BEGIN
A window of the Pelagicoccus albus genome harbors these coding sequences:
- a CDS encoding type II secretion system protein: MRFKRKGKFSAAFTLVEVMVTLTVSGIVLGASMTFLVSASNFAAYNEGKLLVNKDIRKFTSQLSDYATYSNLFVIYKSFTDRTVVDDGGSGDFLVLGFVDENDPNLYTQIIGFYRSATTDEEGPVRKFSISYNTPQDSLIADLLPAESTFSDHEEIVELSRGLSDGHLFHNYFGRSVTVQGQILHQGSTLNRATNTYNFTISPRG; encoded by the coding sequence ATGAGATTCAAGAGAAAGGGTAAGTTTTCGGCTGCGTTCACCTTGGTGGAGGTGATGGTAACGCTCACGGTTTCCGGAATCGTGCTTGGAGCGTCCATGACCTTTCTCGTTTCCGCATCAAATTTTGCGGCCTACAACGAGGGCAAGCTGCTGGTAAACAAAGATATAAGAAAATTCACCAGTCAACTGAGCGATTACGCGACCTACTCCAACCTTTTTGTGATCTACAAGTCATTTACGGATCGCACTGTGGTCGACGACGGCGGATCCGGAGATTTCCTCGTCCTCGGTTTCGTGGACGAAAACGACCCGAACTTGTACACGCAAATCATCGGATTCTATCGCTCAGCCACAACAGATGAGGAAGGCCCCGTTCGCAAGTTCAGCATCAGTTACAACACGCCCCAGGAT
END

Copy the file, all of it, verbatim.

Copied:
A window of the Pelagicoccus albus genome harbors these coding sequences:
- a CDS encoding type II secretion system protein: MRFKRKGKFSAAFTLVEVMVTLTVSGIVLGASMTFLVSASNFAAYNEGKLLVNKDIRKFTSQLSDYATYSNLFVIYKSFTDRTVVDDGGSGDFLVLGFVDENDPNLYTQIIGFYRSATTDEEGPVRKFSISYNTPQDSLIADLLPAESTFSDHEEIVELSRGLSDGHLFHNYFGRSVTVQGQILHQGSTLNRATNTYNFTISPRG; encoded by the coding sequence ATGAGATTCAAGAGAAAGGGTAAGTTTTCGGCTGCGTTCACCTTGGTGGAGGTGATGGTAACGCTCACGGTTTCCGGAATCGTGCTTGGAGCGTCCATGACCTTTCTCGTTTCCGCATCAAATTTTGCGGCCTACAACGAGGGCAAGCTGCTGGTAAACAAAGATATAAGAAAATTCACCAGTCAACTGAGCGATTACGCGACCTACTCCAACCTTTTTGTGATCTACAAGTCATTTACGGATCGCACTGTGGTCGACGACGGCGGATCCGGAGATTTCCTCGTCCTCGGTTTCGTGGACGAAAACGACCCGAACTTGTACACGCAAATCATCGGATTCTATCGCTCAGCCACAACAGATGAGGAAGGCCCCGTTCGCAAGTTCAGCATCAGTTACAACACGCCCCAGGAT